After buying my first flat, (a London flat is like a US apartment, but smaller, and more expensive) and frantically developing websites and apps for a failing (now failed) technology start-up company, I was made redundant.
I suddenly had some free time to work on my own software project, buy some furniture, blog, and stop living like some cross between Mark Zuckerberg and Renton from Trainspotting.
But what software project should I make?
UPDATE March 2020: I made it, she lives! 🎉 Beta version of Newcrossities is live at: https://www.newcrossities.com/
I spent ages trying to think of a thing that people want. Most of my ideas had already been done e.g. The Great British Toilet Map. After a lot of research into start-ups over the years including recently seeing serial tech investor Andrew Lockley, tearing apart business ideas in a Dragon’s Den (or Shark Tank) style at the ‘London Tech Day’ and reading Lockley’s blog post Top 10 reasons why your business plan is pants I came to the conclusion that, at least for now, I’m better off making a personal portfolio project that will be enjoyable to make, rather than trying to create a profitable product.
Goals of the project:
- Showcase my technical skills to future employers
- Learn new technology
- Make some software that I’m going to enjoy building
- Build a website and app using the same codebase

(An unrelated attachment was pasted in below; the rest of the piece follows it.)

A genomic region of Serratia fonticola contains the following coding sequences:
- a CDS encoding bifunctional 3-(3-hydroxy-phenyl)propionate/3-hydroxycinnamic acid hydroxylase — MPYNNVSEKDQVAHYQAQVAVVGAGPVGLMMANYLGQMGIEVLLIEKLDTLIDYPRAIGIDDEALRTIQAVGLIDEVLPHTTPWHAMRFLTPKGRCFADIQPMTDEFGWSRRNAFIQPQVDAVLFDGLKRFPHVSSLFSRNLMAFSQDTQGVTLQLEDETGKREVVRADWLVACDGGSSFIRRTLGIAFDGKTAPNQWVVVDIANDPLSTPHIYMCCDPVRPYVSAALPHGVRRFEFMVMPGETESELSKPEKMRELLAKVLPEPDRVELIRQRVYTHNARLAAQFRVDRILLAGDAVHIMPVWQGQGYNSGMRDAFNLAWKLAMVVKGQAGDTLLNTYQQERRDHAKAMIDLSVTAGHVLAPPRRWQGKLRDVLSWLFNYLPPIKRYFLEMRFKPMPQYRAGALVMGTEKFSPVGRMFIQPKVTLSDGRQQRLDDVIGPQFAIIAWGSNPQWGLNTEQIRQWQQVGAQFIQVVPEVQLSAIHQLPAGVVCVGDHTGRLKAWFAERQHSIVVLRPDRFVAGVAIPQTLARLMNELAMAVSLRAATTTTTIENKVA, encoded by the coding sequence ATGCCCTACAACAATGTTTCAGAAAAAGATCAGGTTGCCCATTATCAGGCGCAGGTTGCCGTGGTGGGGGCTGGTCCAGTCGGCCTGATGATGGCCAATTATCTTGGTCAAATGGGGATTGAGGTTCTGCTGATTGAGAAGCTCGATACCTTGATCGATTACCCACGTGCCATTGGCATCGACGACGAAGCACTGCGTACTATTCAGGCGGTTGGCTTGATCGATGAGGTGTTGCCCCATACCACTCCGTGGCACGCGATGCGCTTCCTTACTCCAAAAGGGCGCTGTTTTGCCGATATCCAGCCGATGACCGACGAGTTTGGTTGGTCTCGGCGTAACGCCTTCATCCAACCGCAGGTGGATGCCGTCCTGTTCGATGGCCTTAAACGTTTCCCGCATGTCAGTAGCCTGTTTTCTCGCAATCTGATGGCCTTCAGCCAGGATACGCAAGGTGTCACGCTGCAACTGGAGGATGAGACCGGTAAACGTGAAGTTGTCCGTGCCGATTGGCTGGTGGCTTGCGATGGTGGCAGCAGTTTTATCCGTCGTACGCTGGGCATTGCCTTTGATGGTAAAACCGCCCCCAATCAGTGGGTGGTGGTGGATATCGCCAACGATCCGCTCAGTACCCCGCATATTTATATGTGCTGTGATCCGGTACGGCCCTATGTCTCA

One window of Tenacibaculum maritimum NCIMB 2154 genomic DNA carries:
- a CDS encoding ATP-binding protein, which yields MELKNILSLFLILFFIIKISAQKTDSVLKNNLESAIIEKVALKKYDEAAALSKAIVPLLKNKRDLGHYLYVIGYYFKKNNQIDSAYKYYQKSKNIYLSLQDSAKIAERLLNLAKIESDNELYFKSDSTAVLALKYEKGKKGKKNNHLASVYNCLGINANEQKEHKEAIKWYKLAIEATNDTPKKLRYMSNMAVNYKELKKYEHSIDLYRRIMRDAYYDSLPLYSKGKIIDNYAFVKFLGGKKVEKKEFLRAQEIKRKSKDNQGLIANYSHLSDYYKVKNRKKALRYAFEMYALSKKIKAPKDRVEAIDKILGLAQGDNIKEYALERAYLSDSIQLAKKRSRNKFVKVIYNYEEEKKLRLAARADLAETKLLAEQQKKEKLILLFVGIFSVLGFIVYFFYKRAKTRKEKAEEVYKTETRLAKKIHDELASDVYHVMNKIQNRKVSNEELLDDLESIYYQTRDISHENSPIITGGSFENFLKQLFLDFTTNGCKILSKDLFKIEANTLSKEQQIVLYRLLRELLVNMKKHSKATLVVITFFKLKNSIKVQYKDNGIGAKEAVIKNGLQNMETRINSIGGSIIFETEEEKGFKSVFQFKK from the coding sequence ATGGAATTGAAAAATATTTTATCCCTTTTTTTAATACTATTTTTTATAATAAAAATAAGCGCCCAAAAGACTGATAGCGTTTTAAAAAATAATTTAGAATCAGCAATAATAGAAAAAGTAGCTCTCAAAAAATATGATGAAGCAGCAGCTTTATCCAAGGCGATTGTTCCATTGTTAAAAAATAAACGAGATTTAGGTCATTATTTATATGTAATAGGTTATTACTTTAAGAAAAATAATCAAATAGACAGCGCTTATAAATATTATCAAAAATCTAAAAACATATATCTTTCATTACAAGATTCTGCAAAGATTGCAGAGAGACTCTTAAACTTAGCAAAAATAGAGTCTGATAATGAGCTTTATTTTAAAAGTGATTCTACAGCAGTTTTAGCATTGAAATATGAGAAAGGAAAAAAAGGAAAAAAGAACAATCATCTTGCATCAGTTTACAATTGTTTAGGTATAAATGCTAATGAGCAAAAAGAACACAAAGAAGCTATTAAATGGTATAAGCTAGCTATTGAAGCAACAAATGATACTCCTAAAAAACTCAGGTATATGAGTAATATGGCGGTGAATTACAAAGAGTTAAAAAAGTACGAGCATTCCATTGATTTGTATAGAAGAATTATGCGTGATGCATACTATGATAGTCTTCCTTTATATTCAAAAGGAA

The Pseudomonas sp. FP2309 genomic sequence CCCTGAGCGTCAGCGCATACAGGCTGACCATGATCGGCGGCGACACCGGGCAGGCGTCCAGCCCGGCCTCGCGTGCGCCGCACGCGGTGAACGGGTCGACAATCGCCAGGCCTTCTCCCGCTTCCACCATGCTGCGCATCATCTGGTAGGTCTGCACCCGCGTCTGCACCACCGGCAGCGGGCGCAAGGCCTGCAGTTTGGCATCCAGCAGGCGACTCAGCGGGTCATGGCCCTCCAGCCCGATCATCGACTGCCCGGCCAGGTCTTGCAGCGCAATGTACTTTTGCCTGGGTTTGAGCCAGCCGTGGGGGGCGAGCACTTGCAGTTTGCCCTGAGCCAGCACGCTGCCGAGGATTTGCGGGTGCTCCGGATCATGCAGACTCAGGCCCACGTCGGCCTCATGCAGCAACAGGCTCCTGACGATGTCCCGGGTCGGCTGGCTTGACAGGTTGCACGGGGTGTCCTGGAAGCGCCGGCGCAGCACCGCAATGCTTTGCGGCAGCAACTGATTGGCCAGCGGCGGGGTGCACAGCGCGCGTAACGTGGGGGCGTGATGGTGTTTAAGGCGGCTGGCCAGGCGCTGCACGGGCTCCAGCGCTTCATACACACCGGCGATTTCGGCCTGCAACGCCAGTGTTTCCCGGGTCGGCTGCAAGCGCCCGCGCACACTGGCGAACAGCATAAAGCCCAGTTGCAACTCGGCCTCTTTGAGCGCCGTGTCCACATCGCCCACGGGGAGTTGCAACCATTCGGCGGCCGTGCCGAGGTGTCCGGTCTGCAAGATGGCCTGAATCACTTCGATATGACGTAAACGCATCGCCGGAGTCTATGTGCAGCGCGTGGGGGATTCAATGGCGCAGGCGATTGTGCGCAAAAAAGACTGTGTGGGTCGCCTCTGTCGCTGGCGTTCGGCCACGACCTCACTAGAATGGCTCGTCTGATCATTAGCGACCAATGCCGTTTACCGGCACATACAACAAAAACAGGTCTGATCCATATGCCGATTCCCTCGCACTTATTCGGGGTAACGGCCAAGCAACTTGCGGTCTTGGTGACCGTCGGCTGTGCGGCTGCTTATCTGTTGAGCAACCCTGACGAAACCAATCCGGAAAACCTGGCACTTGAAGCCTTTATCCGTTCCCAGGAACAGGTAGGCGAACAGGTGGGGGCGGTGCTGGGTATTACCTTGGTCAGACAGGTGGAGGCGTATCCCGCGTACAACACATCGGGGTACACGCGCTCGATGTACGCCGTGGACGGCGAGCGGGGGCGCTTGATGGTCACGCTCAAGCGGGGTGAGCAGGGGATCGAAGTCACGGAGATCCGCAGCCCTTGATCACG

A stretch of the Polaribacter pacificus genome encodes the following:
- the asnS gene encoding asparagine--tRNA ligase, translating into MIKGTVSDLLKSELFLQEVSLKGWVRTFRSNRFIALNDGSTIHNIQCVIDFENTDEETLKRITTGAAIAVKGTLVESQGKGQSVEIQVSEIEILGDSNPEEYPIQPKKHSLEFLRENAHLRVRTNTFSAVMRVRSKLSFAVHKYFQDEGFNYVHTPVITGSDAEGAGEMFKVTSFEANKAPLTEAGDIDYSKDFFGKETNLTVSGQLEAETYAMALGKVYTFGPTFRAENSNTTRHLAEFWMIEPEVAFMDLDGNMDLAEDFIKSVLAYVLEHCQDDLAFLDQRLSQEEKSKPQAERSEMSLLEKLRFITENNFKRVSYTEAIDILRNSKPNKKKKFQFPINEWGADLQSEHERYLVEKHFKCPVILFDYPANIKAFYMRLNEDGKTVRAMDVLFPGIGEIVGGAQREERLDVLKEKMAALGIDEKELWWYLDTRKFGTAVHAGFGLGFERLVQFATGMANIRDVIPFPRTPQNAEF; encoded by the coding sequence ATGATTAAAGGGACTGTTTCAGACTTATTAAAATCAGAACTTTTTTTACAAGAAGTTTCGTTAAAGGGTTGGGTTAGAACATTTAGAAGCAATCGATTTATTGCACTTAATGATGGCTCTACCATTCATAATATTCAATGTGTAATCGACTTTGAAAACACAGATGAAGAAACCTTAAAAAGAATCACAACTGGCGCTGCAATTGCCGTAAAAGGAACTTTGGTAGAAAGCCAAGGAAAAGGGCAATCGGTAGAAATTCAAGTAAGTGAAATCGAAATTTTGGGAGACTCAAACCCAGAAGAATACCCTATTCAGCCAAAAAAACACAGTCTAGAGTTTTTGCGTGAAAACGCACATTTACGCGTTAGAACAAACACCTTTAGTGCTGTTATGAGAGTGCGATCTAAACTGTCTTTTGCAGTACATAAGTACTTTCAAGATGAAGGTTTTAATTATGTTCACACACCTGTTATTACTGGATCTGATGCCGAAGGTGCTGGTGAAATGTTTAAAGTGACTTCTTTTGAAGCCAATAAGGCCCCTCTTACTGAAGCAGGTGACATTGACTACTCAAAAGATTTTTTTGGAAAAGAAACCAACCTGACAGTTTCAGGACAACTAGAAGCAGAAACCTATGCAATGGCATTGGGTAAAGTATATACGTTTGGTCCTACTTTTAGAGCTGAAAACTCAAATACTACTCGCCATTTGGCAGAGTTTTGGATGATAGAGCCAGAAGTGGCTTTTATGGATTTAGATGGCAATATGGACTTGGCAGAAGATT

- [optional] Make something people want, and will pay for
However, I took away one bit of advice from Lockley: you need to know your domain. Your domain is your specialist subject, the area of knowledge where you have a competitive advantage, and aren’t just winging it on optimism bias and wishful thinking.
What do I know about?…
I’ve just finished working on a car app. Vehicle telematics? Loads of companies are doing it, and I live in London – I can’t remember the last time I needed to drive a car anywhere. I’m green, I don’t even like cars.
So what is my domain?
In my free time I’ve been wondering around my local area. I only moved to the New Cross and Deptford area of South London in the summer, but I was so busy at work, I hadn’t furnished my flat or explored the area. Finally I had time to do both those things.
As I wondered around, I was looking for website or app ideas. Maybe things in the world that people were doing manually, or on paper, that could be digitised. Maybe needs that aren’t getting addressed.